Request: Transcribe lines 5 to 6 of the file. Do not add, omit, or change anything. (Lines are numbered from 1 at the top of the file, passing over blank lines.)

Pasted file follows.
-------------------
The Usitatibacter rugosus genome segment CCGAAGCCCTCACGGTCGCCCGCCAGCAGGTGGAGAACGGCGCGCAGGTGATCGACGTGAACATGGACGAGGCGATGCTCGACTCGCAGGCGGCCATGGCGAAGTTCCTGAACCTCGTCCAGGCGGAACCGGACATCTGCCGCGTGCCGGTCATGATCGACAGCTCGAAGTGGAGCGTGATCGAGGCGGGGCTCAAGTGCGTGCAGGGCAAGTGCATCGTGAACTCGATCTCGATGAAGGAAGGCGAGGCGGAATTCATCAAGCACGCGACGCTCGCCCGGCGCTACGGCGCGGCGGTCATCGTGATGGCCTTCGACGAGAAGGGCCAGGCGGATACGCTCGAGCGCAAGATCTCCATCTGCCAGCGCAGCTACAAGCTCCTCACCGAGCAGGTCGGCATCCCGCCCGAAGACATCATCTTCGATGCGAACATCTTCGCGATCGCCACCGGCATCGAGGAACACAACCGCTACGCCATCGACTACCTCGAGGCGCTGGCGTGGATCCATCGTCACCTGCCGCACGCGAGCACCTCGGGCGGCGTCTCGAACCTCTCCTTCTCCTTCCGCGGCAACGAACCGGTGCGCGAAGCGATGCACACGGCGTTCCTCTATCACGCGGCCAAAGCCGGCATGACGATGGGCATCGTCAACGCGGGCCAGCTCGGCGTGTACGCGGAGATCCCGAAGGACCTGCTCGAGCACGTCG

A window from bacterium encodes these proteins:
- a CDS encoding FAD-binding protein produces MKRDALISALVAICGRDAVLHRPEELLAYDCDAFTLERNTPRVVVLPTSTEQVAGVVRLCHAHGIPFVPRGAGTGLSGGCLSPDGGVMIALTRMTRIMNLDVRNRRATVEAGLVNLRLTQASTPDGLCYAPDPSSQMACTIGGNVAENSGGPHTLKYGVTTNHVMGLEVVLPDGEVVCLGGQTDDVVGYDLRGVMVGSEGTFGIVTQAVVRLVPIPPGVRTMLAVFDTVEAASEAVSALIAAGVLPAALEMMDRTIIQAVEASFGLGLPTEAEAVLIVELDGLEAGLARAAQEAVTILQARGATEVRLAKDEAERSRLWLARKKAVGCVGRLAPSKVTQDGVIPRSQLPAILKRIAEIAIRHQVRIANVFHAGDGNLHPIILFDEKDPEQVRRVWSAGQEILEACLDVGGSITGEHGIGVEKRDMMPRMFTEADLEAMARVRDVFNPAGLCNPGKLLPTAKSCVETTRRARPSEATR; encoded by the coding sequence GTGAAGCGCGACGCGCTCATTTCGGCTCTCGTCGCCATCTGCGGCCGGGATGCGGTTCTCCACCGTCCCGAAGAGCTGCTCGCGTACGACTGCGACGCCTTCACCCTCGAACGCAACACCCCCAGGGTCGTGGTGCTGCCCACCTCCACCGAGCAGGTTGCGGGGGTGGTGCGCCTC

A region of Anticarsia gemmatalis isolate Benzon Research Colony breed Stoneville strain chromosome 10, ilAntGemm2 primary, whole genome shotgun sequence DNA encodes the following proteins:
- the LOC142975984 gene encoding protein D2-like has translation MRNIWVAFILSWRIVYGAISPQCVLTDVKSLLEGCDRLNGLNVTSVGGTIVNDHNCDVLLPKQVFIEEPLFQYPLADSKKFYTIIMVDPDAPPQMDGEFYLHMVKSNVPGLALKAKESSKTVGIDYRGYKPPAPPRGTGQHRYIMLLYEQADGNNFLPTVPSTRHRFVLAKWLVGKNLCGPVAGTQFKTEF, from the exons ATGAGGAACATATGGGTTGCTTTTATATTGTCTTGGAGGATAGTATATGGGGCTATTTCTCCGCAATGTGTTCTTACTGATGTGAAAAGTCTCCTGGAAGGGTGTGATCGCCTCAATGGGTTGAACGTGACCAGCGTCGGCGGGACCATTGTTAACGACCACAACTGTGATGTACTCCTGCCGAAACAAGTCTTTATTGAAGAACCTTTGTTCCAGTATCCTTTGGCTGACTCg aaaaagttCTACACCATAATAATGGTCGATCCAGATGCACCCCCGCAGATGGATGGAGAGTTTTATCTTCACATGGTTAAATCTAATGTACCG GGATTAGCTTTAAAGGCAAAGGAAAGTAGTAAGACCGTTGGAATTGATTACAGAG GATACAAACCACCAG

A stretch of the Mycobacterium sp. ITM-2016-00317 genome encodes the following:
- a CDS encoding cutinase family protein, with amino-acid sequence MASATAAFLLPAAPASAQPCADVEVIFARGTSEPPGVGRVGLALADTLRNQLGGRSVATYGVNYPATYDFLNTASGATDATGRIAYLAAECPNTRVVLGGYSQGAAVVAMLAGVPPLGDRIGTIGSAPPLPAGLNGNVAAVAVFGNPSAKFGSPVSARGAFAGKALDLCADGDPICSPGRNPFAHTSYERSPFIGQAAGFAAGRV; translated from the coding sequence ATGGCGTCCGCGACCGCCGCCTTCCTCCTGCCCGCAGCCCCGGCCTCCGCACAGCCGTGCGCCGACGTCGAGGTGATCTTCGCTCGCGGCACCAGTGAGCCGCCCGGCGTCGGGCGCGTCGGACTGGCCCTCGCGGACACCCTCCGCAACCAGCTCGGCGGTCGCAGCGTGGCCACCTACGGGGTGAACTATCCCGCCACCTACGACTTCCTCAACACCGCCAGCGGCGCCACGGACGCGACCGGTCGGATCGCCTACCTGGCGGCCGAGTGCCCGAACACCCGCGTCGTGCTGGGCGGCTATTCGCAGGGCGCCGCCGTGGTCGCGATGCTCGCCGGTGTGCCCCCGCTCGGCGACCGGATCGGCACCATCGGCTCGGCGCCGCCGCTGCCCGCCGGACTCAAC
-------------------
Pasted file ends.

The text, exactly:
- the LOC142975984 gene encoding protein D2-like has translation MRNIWVAFILSWRIVYGAISPQCVLTDVKSLLEGCDRLNGLNVTSVGGTIVNDHNCDVLLPKQVFIEEPLFQYPLADSKKFYTIIMVDPDAPPQMDGEFYLHMVKSNVPGLALKAKESSKTVGIDYRGYKPPAPPRGTGQHRYIMLLYEQADGNNFLPTVPSTRHRFVLAKWLVGKNLCGPVAGTQFKTEF, from the exons ATGAGGAACATATGGGTTGCTTTTATATTGTCTTGGAGGATAGTATATGGGGCTATTTCTCCGCAATGTGTTCTTACTGATGTGAAAAGTCTCCTGGAAGGGTGTGATCGCCTCAATGGGTTGAACGTGACCAGCGTCGGCGGGACCATTGTTAACGACCACAACTGTGATGTACTCCTGCCGAAACAAGTCTTTATTGAAGAACCTTTGTTCCAGTATCCTTTGGCTGACTCg aaaaagttCTACACCATAATAATGGTCGATCCAGATGCACCCCCGCAGATGGATGGAGAGTTTTATCTTCACATGGTTAAATCTAATGTACCG GGATTAGCTTTAAAGGCAAAGGAAAGTAGTAAGACCGTTGGAATTGATTACAGAG GATACAAACCACCAG

A stretch of the Mycobacterium sp. ITM-2016-00317 genome encodes the following: